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People who love to eat beef or pork often face a dilemma. While people from the meat industry promote lean red meat as a heart friendly diet, studies show that consuming it is associated with heart diseases and cancers. So what exactly is the truth?

Consumption of red meat has also been associated with increased greenhouse gas emissions. A study published in the British Medical Journal examined the amount of red meat consumed by the people and the green gas emissions. It found that people who regularly ate red or processed red meat generally ate more than other people.

Consumption Of Red Meat Can Lead To Increased Greenhouse Gas Emissions Consumption of red meat...

If these people adjusted their eating habits so that they consumed at par with people who consumed less meat, the risk of diseases like diabetes, heart diseases and colorectal cancer would be decreased by as much as 3 to 12 percent.

If men who consume 91 grams of red meat per day cut it down to 53 grams, the risk of colorectal cancer and diabetes type 2 can be decreased by 12 percent. Moreover, the greenhouse gas emissions linked with food and beverages would be reduced by 0.45 tons per person per year.

Study links consumption of red meat to increased mortality

According to the results of a national Institutes of Health –AARP study comprising of more than half million Americans, people who consumed large portions of red meat and processed meat over a 10 years period have an increased likelihood of dying earlier compared to people who consume small portions of red meat or abstain from it completely.

In comparison to people who consume less than half ounce of red meat a day, people eating 4 ounces of red meat every day are more likely to die of cancer or heart disease.

Another study, which followed about 72,000 women who ate a Western diet comprising heavily of red and processed meats, for 18 years, concluded that these women had an increased risk of heart disease, cancer, and death from related causes.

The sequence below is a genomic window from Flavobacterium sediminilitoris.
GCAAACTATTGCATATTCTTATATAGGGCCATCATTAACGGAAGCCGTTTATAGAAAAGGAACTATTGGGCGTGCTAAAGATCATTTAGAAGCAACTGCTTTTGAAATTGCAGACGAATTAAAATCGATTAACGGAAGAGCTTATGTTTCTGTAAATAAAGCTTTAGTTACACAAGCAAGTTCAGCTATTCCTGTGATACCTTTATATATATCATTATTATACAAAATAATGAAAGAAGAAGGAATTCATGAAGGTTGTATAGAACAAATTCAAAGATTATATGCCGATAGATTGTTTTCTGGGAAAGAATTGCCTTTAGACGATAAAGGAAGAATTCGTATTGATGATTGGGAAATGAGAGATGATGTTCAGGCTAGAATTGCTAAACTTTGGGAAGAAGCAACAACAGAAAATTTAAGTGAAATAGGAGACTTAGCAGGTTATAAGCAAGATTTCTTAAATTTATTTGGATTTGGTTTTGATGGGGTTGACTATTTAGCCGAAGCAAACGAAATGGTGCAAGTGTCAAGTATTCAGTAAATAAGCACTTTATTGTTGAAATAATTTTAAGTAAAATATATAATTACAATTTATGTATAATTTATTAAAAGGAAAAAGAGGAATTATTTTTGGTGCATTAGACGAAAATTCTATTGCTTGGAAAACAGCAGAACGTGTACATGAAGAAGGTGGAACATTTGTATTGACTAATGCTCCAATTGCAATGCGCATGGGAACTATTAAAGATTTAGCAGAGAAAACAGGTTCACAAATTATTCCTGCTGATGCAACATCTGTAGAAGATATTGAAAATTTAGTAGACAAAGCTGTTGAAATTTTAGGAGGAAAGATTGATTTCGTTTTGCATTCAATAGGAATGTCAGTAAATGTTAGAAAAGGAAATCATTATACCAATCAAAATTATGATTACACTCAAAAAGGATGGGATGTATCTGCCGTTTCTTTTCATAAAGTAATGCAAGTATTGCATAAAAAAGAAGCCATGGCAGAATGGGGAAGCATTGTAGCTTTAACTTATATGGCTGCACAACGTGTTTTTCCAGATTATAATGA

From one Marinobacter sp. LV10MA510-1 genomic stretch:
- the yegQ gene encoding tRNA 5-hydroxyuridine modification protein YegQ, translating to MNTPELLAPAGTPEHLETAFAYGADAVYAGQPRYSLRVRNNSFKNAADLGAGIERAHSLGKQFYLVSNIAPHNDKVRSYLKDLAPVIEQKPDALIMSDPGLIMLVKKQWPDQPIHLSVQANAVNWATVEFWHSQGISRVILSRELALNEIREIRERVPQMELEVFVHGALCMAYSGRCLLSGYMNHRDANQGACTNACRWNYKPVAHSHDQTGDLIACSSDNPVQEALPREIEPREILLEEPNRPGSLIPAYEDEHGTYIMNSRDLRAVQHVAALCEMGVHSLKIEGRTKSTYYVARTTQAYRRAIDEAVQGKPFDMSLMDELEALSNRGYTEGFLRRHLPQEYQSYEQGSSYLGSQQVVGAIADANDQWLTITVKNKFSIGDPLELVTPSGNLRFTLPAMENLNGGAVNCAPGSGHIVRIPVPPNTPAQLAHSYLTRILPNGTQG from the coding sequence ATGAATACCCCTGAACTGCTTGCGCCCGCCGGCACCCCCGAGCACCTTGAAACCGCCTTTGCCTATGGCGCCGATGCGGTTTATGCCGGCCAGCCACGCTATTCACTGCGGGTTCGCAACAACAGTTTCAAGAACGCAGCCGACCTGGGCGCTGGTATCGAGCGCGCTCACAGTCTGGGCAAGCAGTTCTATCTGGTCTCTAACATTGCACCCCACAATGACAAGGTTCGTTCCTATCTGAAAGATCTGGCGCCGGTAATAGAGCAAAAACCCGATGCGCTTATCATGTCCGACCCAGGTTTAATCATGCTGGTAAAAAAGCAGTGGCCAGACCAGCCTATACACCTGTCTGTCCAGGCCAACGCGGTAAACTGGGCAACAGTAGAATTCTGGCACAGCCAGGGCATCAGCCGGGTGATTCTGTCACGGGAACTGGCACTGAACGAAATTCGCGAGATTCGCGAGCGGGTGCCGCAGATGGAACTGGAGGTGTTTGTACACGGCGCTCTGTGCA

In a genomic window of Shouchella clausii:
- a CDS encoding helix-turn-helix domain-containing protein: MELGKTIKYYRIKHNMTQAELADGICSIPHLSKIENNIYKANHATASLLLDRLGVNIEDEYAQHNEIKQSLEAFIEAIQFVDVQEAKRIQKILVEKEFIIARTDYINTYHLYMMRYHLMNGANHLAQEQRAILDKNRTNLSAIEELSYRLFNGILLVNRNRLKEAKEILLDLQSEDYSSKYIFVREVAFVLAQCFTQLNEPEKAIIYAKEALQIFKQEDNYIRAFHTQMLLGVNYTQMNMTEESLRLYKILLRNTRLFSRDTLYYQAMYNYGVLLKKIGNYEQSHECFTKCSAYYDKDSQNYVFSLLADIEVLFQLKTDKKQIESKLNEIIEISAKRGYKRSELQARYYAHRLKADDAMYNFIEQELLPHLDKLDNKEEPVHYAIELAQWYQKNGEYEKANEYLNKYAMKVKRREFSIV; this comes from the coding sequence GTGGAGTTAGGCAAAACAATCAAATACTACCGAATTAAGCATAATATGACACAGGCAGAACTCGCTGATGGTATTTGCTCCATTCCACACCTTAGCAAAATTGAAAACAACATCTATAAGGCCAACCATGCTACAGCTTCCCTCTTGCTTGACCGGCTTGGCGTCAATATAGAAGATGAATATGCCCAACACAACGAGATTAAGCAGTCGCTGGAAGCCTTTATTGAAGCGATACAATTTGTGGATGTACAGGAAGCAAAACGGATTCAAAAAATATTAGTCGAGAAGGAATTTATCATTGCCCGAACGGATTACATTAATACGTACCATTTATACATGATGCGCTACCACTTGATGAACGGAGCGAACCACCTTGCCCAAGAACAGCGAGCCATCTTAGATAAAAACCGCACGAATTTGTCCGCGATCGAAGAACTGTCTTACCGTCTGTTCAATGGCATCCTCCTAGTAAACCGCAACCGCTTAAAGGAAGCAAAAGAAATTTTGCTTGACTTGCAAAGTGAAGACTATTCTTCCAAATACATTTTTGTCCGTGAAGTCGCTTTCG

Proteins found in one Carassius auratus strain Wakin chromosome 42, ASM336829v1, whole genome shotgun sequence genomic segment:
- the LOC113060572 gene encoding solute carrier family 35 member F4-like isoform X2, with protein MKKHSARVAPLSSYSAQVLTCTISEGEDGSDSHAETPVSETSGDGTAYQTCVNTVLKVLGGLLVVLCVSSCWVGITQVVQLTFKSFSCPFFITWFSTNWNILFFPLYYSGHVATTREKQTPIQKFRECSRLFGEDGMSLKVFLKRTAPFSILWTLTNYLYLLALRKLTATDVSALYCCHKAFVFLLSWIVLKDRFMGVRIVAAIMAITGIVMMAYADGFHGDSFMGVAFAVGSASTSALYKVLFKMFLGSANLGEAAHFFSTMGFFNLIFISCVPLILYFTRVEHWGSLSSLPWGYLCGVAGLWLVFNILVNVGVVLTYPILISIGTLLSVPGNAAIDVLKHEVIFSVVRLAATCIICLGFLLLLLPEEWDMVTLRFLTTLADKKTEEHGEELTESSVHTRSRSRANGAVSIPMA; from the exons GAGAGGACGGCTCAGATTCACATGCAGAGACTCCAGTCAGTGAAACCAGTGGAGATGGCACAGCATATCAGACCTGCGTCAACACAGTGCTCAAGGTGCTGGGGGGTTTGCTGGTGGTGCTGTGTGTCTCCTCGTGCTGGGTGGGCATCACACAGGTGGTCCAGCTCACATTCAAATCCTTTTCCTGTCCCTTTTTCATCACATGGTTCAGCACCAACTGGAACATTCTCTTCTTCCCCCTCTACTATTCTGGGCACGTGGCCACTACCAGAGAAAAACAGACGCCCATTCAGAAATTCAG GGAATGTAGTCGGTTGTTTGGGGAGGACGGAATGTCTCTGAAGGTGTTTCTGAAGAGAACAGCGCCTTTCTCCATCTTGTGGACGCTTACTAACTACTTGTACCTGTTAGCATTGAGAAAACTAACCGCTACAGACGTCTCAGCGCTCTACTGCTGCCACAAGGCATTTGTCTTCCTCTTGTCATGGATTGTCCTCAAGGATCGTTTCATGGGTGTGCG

Yet another study published in the April 2012 issue of the journal Archives of Internal Medicine has concluded that consumption of red meat is linked to an increased risk of total, CVD and cancer mortality. When the red meat in the diet is substituted by other healthy protein sources like, whole grains, fish, poultry, low fat dairy or legumes, the mortality risk is reduced.

Factors responsible for increased risk of cancer on consuming red meat in large quantities

Researchers have been trying to find out how exactly is red meat consumption associated with increased risk of developing cancer. Some of the factors which they have zeroed on include:

  • Saturated Fat which is present in large quantities in red meat. It increases the risk of heart disease as well as cancers of breast and colon.
  • Some researchers have opined that carcinogens are released during the process of cooking red meat.
  • Heme iron, which is beneficial in patients of anemia, may also produce certain chemicals harmful to cells. Damage to cells because of these chemicals may result in cancer.

Considering the harmful effects of red meat on the health, the American Institute for Cancer Research has recommended that one should not consume more than 18 ounces of cooked red meat a week. In view of their association with colorectal cancer, the institute has also advised to abstain from all processed meats like sausages, ham, hot dogs, etc.

Steps that can be taken to reduce the formation of potential carcinogens while preparing red meat

People who just cannot resist eating red meat can take the following steps to reduce the formation of carcinogens while grilling:

  • Opt for lean red meat cuts
  • Cook over a medium flame rather than a high flame which can cause charring and produce carcinogens.
  • Limit the time of frying and broiling.
  • Marinate as it reduces the formation of heterocyclic amines (HCAs) and polycyclic hydrocarbons (PAHs) which increase the risk of cancer.
  • Do not overcook the meat. Also, remember to turn the meat frequently while cooking.

  • “Eating Less Red Meat Could Benefit Health and Environment, Study Suggests”, published in the September (, 2012 issue of Huffington Post, accessed on November 20, 2012.
  • “The Truth about Red Meat”, by Elizabeth Lee, published on the WebMD site, accessed on November 20, 2012.
  • “Red Meat Consumption and Mortality Results From 2 Prospective Cohort Studies”, by An Pan, et al, published in the April 9, 2012 issue of the Archives of Internal Medicine, accessed on November 20, 2012.
  • Photo courtesy of alanchan on Flickr: www.flickr.com/photos/alanchan/2167376661
  • Photo courtesy of hatm on Flickr: www.flickr.com/photos/hatm/4653540233

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